The latest decision is less likely to prompt Russia to change its law, Stefan Soesanto, senior researcher at ETH Zurich Center for Security Studies, said. "The Russian government is not interested in shutting Telegram. We saw this from the country banning the app and later reversing it."

After Telegram was added as an internet communication organizer, the company refused to comply with Russian law, forcing it to relocate its office to Dubai. The Russian federal communication office Roskomnadzor banned the app in 2018. Later, the Russian government lifted the ban after Telegram agreed to cooperate with investigations of an extreme nature.

Soesanto said Telegram is likely to continue operating in Russia, and the FSB will use different tactics, such as hacking, to intercept communications.

Several governments are interested in weakening encryption, Soesanto said, and this latest European Court decision is not likely to dissuade them from pursuing legislative proposals to do so. European law enforcement agencies have argued that end-to-end encryption prevents them from collecting bulk data they need promptly to prevent terrorism and sex crimes.

One of the proposals that could affect encryption is the European Commission-backed bill to prevent online child abuse material - the CSAM proposal that would require telecom companies to carry out client-side scanning to identify CSAM content (see: EU's Proposed CSAM Bill Poses Hacking Risks).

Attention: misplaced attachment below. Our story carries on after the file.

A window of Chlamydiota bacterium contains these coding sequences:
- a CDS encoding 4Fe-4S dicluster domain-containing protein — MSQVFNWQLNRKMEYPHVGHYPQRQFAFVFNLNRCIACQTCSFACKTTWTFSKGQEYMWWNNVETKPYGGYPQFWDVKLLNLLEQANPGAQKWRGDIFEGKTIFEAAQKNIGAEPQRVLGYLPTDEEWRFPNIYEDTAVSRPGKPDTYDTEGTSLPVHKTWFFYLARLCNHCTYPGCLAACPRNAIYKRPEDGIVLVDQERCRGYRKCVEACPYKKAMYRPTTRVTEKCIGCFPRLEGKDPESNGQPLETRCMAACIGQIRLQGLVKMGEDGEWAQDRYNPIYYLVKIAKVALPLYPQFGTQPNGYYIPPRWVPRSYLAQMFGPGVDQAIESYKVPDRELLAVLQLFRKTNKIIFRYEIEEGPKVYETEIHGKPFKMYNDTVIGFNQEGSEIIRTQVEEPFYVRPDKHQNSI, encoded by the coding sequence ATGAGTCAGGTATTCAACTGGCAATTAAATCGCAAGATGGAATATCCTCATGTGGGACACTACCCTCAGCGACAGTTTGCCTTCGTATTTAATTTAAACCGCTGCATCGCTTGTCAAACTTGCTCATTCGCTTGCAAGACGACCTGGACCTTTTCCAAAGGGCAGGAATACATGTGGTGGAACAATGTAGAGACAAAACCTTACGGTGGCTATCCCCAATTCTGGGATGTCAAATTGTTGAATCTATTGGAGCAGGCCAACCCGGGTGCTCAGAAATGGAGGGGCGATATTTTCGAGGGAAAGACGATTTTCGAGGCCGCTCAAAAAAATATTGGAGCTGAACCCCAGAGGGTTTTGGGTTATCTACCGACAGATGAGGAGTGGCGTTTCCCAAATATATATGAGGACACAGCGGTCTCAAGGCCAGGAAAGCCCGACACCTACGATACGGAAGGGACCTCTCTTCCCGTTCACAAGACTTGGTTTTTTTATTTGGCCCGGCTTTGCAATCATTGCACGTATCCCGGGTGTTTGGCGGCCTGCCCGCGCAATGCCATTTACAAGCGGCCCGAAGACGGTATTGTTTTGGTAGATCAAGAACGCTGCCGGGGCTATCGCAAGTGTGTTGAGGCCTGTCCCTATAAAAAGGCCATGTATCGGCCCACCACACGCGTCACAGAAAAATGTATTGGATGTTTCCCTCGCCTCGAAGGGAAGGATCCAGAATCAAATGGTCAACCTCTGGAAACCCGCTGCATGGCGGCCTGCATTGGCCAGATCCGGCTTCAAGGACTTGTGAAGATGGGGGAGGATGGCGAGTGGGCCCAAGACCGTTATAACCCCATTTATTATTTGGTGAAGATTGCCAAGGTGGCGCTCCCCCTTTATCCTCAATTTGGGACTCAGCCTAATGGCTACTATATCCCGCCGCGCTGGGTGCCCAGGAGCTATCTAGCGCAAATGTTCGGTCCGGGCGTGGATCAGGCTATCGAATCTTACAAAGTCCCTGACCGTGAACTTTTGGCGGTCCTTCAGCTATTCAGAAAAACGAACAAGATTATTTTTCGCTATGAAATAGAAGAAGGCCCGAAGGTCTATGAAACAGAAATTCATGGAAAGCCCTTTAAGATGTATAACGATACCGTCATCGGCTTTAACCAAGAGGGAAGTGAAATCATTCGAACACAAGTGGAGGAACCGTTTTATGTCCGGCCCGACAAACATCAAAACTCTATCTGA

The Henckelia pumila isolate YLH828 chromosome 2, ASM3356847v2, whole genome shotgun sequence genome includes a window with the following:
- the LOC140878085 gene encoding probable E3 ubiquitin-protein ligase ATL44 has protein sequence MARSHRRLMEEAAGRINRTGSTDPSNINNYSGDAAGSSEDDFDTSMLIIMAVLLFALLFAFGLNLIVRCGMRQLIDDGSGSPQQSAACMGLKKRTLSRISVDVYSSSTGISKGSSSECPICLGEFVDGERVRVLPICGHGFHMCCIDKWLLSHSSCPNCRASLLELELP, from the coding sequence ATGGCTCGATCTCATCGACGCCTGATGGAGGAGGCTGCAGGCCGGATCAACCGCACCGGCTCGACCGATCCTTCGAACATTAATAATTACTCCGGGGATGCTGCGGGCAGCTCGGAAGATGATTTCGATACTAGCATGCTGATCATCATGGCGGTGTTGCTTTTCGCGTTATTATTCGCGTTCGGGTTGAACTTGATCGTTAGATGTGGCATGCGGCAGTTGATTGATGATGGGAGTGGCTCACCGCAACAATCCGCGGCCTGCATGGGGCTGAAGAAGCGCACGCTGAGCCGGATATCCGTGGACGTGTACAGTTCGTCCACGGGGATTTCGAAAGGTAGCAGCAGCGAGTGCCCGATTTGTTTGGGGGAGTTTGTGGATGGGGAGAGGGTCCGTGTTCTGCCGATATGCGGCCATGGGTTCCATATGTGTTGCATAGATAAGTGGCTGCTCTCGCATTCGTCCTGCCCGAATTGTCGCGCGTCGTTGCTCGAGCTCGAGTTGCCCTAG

The U.K. government recently passed a similar proposal called the Online Safety Act, which requires online intermediaries such as search engines and instant messaging apps to carry out client-side scanning in a bid to secure children from online harm. After privacy groups and telecom companies raised concerns about its harmful effect on encryption, the U.K. amended the law and mandated that tech companies find an alternate solution that will not affect encryption for content scanning (see: UK Government Seeks to Dispel Encryption Concerns).

The U.K. government is also racing to finalize a bill that aims to make data collection by British intelligence agencies easier by amending the scope of data that can be lawfully intercepted (see: UK Lawmakers Push Ahead With Revised Snoopers' Charter).

Ioannis Kouvakas, legal officer at Privacy International, said the latest decision from the European Court of Human Rights will send "a clear message to other governments currently toying with similar ideas."

Telegram did not respond to Information Security Media Group's request for comment.


About the Author

Akshaya Asokan

Akshaya Asokan

Senior Correspondent, ISMG

Asokan is a U.K.-based senior correspondent for Information Security Media Group's global news desk. She previously worked with IDG and other publications, reporting on developments in technology, minority rights and education.